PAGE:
Ecobee is shutting down some of its very first products


The first Ecobee Thermostat, may it rest in peace.
Enlarge / The first Ecobee Thermostat, may it rest in peace.

Ecobee

Ecobee is killing off some of its oldest thermostats. The “Ecobee Smart Thermostat” (Model # : EB-STAT-02) and the Ecobee Energy Management System (EMS) business thermostat (Model #: EB-EMS-02) are losing web access on July 31, 2024. Every Ecobee device has nearly the same name, but these are older devices. Ecobee says these will still function as local thermostats after the shutdown, but “any features requiring connectivity to the Ecobee servers, such as control from the Ecobee Web Portal, weather information, integrations etc, will no longer function.”

The EB-STAT-02 was “the world’s first Wi-Fi enabled thermostat” when it launched in 2008, and sales ended in 2013. Unlike the current Ecobees, this is a white rectangle that connected to a giant “equipment interface module” box you needed to hide in your HVAC system somewhere. The wall-mounted controller used an old-even-in-2009 resistive touchscreen, was an inch thick, and had a colorful interface that looked a lot like early versions of iOS. Most of the basics were here though, with an app that mimicked the wall controller interface, over-the-Internet control, a web portal, and access to lots of data. The EB-EMS-02 launched two years later as a commercial version of the Stat 02 and needed a subscription fee to work.

As you’d expect from an old Internet-connected device, the Wi-Fi support of the Stat 02 is pretty bad nowadays. According to Ecobee’s support page, it only supported 802.11b/g for Wi-Fi (that would be “Wi-Fi 3” under the current naming scheme). Encryption went up to WPA2, and even with firmware updates, you have to start questioning the security of a 16-year-old Internet-connected device. Not relying on the cloud would be nice, but at some point, you just have to throw this stuff out.

The Verge spoke to Ecobee’s VP of product design, Bryan Hurren, who said that other legacy Ecobee products will keep running for the foreseeable future. Old Ecobees only became recognizable to current customers with the 2014 Ecobee3 line, but even the product before that, the 2012 “Ecobee Smart SI,” is going to keep running for now. If we retcon all the names, the Smart SI would have been the “Ecobee2,” and the Stat 02 would be the “Ecobee1.”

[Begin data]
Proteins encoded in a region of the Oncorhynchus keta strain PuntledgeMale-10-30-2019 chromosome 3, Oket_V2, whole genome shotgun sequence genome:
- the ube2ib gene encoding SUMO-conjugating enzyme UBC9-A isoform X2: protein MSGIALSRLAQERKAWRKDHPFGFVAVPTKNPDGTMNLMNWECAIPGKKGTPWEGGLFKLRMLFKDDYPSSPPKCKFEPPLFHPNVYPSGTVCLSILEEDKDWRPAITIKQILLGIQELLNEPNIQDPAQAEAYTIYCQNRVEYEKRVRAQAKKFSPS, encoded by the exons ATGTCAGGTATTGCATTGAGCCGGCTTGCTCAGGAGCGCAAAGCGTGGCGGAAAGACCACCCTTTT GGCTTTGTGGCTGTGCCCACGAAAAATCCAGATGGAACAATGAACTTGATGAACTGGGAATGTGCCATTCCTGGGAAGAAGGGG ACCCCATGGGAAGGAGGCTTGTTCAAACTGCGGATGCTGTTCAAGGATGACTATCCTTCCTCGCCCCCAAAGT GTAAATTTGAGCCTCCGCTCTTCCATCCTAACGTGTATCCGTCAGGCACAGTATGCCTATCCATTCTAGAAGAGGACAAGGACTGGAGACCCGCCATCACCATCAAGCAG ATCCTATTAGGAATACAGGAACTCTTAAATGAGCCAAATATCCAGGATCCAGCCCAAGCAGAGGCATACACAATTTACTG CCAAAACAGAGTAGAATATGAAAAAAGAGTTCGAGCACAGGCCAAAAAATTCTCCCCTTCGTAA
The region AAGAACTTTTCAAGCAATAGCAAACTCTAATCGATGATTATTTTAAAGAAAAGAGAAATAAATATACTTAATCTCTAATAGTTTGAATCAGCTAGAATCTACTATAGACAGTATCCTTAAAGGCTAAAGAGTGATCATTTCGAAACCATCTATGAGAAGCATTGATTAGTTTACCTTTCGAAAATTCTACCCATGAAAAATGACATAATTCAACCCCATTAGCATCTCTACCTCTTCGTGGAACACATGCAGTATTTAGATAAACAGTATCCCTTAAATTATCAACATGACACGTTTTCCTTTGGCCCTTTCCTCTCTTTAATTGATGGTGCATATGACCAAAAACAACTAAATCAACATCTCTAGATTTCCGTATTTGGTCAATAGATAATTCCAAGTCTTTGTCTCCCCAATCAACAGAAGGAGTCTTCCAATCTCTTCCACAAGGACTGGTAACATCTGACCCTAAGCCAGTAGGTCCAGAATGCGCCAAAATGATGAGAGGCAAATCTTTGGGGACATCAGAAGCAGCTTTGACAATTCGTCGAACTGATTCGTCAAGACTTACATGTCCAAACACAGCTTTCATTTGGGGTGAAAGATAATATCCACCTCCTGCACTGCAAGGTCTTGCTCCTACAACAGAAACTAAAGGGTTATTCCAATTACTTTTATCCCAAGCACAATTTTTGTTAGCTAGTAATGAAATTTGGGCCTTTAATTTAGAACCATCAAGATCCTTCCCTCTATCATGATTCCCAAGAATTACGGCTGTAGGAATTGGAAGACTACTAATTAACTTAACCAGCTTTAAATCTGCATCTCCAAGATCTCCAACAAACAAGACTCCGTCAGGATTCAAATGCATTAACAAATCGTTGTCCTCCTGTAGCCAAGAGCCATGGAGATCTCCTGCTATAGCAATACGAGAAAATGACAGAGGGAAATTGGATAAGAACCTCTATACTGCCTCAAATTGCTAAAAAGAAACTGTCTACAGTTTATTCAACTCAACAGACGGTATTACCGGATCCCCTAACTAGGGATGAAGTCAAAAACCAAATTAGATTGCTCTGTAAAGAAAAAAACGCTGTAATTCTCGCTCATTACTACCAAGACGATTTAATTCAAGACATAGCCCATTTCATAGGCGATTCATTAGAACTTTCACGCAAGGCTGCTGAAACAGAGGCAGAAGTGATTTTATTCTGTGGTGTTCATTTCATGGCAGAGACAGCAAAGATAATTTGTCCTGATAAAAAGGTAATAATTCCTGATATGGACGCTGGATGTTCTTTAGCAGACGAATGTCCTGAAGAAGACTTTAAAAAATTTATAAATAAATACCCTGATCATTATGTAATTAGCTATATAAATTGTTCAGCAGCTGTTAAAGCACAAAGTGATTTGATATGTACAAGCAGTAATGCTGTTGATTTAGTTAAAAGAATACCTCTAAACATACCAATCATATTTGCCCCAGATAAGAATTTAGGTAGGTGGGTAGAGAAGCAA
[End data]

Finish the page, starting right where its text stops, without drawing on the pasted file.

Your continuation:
As frequent complainers when smart home companies do shutdowns the wrong way, we have to give credit where it’s due. It’s commendable that Ecobee has kept this dinosaur running for 16 years, and it’s the kind of post-launch support that should make people feel comfortable buying from Ecobee in the future. I feel like most people would be satisfied with a 16-year runtime for most of their connected devices, but Ecobee is apparently still offering a discount to “affected” customers. The support page only says to “contact Ecobee support for assistance regarding eligibility for a discount on a new thermostat,” but Hurren told The Verge the company is offering a 30 percent discount on new products, valid for up to 15 thermostats. If you’re still using your 16-year-old email address from when you signed up, you should have been emailed already.



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